If you’re thinking of buying a commercial vehicle, then there are few things you should think about. Of course, buying commercial vehicles is in many ways similar to buying cars. However, there are a some considerations that are different. The very fact that buying a van or other commercial vehicle means effectively buying the key to your livelihood in many cases, instantly puts a different spin on things. You can perhaps afford to take risks with buying cars that you simply can’t with commercial vehicles. Here are some key things to think about:
Value for money
If you are buying a van as a business asset, then you need to factor it into your general business costs. The first, and most obvious, consideration is – can I afford it? If you’re replacing a van that has had its day, then the answer is probably yes. After all, if you don’t have a business vehicle, you don’t have a business. If you are starting a new business, then provided you are being cautious with your start-up finance, then the answer is also probably yes, for the same reasons. They key is to buy the cheapest van you can that will meet your needs effectively, and is in good condition. It is also vitally important that on-going costs are factored in as well. Costs such as fuel, maintenance, insurance and depreciation all need to be taken into account, as they will affect the bottom line.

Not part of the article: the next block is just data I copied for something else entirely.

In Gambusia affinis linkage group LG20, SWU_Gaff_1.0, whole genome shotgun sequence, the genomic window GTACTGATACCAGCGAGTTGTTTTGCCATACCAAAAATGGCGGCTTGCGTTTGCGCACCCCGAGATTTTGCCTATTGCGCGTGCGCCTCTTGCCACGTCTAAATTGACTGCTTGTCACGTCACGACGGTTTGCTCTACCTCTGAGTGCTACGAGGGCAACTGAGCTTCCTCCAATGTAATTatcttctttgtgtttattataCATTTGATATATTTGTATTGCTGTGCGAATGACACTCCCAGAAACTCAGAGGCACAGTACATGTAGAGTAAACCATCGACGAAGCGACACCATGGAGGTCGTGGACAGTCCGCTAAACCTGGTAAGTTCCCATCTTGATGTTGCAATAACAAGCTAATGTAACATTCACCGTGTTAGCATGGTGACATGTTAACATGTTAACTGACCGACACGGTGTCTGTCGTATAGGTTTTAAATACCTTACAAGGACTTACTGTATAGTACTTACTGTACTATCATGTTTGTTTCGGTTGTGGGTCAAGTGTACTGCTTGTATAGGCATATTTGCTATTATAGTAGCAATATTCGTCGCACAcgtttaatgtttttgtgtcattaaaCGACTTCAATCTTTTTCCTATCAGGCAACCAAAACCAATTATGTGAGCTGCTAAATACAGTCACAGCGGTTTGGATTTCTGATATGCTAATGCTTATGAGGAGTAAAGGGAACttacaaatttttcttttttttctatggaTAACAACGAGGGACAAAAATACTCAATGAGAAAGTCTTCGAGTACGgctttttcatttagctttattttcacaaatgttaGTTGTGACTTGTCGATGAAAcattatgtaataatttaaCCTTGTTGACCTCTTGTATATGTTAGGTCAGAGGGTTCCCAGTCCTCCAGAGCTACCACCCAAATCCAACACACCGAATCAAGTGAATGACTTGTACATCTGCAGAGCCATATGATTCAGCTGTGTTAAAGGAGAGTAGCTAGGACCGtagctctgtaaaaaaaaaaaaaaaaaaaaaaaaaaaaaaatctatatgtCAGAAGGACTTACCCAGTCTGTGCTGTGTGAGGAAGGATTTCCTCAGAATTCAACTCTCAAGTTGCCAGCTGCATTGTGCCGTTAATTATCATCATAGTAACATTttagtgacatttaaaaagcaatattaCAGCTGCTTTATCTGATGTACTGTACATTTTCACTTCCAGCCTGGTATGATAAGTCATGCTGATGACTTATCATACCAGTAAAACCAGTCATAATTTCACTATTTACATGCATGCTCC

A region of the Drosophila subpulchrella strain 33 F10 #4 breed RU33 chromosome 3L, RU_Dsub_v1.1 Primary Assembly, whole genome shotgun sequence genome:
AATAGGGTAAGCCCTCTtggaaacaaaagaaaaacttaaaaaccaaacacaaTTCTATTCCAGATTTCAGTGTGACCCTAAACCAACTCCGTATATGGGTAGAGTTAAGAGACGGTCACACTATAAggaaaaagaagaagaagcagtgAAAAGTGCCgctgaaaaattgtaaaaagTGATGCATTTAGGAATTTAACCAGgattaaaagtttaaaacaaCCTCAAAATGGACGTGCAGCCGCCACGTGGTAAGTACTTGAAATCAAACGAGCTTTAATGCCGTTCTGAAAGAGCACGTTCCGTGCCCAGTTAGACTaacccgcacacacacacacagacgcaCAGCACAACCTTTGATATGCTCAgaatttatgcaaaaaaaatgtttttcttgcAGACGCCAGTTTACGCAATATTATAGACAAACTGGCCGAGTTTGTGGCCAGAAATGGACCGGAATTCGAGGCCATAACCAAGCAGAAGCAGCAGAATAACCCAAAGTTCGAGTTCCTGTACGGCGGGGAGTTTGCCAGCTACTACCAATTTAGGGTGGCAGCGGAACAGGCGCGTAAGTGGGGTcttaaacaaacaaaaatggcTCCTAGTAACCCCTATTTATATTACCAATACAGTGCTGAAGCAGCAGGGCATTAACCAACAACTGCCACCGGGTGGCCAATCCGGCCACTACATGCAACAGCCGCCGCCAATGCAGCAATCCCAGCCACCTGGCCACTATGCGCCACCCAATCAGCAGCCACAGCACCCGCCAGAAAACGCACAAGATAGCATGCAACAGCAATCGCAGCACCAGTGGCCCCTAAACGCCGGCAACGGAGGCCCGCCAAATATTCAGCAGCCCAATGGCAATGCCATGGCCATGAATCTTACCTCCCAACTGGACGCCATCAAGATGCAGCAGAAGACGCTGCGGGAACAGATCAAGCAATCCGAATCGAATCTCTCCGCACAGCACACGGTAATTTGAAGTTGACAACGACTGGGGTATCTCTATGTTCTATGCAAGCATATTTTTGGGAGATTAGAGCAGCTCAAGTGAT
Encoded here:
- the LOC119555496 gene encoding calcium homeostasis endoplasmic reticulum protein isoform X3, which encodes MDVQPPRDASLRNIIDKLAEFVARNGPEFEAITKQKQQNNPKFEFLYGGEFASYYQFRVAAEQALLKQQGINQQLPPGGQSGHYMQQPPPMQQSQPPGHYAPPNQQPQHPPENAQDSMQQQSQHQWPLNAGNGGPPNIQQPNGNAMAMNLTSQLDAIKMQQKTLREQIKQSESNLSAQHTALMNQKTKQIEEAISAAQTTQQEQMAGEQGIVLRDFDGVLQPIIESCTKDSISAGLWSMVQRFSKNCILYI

Think about what you are planning to use the van for. If you need to move large loads regularly, then make sure you can do so comfortably. If you’re likely to need to stand up in the van often, then get a high-top model, otherwise you’ll always be stooping. However, don’t get anything larger than you can accommodate. Think about where you will park it on a regular basis – will it fit? Some long wheel base vans won’t fit into standard parking spaces. Also check your driving licence. A standard car licence will only allow you to drive vehicles up to a certain weight (exactly what weight depends on when you passed your test).
Consider what you need your van to do, and then make sure it has the features to match. For example, if you drive a lot or your business tends to pick up in summer, then you might want air conditioning. If you are likely to leave your van parked on the street for long periods, or you might have valuable items in it, think about getting one with an alarm and immobiliser. There are a myriad of features available for commercial vehicles and so there should be a combination to suit every business.
The general condition of your van will obviously vary depending on its age and mileage. If you are just starting up in business and have little liquid capital, then it might make sense to get a cheap van in relatively poor condition at first, and then upgrade in a year when you can afford to. However, any van with serious problems such as non-cosmetic rust should be avoided, regardless of how tight your budget is. Always go for the best condition you can afford.
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